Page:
Dreaming in Darkness by Jessica Kristie Poetry Book Cover
Order the Book -> Dreaming in Darkness

Your poetry feels very emotion-driven. It seems you’re drawing from your personal experiences of love and conflict. Is it fair to say that you’re looking within when you write? What effect does probing the self have on your work?

I absolutely look within when I write, but my work is not always about my direct experience. Many of the pieces are about my own reflective point of view, but some are just me sympathetically putting myself in another’s footsteps. I am inspired by other’s stories and emotions. I have always prided myself on my ability to completely step inside another, even if just for a brief moment. It’s a learning experience, and often a painful one. This is also true for my own self examination. Reliving my own emotions isn’t always pleasant but it is always healing. I write with honesty and I think that has a very positive effect on my work.

Often, you describe a conflict or a competition in your poetry. You demonstrate two sides to the story, and it feels like one of the sides is you. What is on the other side? What things spark conflict in your heart?

I am very taken by the human condition. Every emotion sparks an interest to me. I force myself to feel both sides, pick them apart, and find understanding. Usually any conflict I allow myself to be in is temporary, but it only takes a fleeting moment to be able to capitalize on that with my words. On many other occasions the conflict lies with an outside source. I have temporarily stepped into roles for the sake of portraying another side to a story. Stories I might not of actually been involved with myself.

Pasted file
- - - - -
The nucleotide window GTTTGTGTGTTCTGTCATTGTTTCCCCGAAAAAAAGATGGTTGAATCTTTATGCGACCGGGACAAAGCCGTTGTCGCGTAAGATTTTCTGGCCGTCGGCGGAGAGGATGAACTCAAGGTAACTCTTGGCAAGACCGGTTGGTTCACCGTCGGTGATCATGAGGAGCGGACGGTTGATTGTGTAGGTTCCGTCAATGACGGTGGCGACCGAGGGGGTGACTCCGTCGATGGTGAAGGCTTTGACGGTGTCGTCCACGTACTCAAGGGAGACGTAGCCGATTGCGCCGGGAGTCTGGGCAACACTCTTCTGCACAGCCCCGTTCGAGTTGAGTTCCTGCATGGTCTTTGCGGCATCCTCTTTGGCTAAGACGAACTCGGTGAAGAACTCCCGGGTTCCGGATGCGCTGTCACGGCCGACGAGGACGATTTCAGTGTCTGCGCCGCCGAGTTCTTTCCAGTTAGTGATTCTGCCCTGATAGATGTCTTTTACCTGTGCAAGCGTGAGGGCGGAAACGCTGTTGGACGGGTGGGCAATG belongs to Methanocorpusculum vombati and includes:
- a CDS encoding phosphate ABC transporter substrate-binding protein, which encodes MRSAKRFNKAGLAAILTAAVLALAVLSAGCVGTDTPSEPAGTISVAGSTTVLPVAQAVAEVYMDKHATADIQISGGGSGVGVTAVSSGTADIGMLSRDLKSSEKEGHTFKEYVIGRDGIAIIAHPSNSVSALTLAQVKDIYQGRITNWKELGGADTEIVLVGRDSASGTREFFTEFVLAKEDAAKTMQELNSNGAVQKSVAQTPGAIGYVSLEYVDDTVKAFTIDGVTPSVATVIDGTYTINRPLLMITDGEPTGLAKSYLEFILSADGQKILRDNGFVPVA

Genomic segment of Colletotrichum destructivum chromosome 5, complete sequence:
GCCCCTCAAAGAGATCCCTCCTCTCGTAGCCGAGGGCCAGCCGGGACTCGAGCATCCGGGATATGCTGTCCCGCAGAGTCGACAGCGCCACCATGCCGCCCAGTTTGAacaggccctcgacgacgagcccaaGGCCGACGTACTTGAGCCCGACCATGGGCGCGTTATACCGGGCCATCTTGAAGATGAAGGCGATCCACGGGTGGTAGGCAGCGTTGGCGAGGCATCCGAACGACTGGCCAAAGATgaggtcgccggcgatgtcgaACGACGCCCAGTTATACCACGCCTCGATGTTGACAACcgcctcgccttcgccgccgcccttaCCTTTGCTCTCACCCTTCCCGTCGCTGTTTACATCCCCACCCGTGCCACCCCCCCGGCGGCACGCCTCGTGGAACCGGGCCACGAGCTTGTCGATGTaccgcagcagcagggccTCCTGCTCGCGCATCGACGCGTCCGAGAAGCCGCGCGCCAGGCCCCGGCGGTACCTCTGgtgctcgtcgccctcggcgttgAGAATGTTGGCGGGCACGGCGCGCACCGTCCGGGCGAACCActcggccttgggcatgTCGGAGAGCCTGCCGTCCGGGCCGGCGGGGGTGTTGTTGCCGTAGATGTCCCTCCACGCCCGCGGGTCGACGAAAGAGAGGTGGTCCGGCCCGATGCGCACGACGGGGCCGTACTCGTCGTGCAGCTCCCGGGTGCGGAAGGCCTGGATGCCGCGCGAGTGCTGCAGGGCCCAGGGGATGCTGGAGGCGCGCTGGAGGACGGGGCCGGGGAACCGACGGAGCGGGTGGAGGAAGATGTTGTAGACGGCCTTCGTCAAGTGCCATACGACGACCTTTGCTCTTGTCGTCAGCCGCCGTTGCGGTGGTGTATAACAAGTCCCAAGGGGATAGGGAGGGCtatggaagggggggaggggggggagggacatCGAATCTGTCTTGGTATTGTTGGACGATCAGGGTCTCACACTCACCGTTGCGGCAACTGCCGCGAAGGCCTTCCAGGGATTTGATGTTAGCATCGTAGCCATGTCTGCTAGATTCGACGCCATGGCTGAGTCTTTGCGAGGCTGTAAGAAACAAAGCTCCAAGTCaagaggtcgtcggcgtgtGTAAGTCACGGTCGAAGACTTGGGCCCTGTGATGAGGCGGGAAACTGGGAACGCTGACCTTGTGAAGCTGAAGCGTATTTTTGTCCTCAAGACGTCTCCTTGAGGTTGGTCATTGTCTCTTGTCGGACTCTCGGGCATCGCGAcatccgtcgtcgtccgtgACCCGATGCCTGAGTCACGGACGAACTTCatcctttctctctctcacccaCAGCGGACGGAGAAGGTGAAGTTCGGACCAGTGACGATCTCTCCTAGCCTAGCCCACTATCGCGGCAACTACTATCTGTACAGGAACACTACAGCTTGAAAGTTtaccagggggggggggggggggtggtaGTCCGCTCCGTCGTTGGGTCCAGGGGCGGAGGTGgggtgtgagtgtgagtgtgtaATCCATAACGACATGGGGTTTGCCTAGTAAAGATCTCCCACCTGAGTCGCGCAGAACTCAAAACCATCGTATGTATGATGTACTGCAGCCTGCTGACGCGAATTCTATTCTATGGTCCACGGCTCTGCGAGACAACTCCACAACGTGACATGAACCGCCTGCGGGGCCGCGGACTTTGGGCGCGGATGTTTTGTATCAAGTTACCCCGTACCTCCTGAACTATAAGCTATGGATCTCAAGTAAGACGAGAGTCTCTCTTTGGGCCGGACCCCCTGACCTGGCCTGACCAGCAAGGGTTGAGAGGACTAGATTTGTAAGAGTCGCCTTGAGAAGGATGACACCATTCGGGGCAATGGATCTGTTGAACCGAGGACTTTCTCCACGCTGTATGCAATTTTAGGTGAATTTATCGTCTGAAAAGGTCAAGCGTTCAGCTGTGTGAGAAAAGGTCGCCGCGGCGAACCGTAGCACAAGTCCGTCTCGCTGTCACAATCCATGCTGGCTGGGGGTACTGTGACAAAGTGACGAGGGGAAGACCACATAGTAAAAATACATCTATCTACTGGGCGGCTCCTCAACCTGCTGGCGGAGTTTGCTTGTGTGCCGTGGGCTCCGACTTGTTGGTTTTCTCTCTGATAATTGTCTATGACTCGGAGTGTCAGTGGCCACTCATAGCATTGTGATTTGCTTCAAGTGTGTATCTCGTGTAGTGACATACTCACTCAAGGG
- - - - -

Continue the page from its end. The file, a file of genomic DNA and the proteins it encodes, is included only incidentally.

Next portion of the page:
My inspiration can come from anywhere. I have learned not to narrow my sources as I have discovered beauty in so many unexpected things.

In my own philosophical contemplations and writings, I tend to think about the big picture, and often get bogged down when I can’t connect the dots between my true intentions as a writer, and my vision for the purpose of my work. Do you see a purpose behind your work? What is the raison d’etre for the poetry of Jessica Kristie?

My purpose is both selfish and honest. I write to release my emotions and to create understanding, but I share because I want others to know they are not alone. When hurt is deep and emotions run strong, people tend to feel isolated with that intensity. I want others to know that everything from rage to desperation is normal and can be overcome. My writing can be dark, or can relay a deep sense of sadness, but overall I try to encourage a light beyond what our immediate reactions may have us feel. For myself and for others – my message is forgiveness and understanding. Those inevitably lead to an inner peace.

The foreword to your book was a very well-written tidbit by someone named Sarafina Bianco. She calls you her angel. Why do you call her your ‘soul-sister’?

I met Sarafina after reading her heartbreakingly intense blog. She is an abuse survivor and a beautifully strong woman. I contacted her and we immediately connected on a true emotional level. She touched my soul with her story and I apparently had good timing with my words. From then on I referred to her as my “Soul Sister”. http://future4fina.com/

I love when poets inject a musicality into their work, and choose words that manage to clearly get across strong feeling without explicit literal meaning. You do a bit of this in Dreaming in Darkness. Can you elaborate on your process for choosing words?

I have been told on several occasions my work could be lyrics.

Believe it or not I don’t spend too much time picking apart my original work or battling with myself over words. I really try to let my heart speak, and with that I tend to get a better outcome. Don’t get me wrong, I am a firm believer in editing. I always go back through my work several times – and over many days, so I have fresh eyes. What I won’t do is sit and analyze too much or I would never finish anything.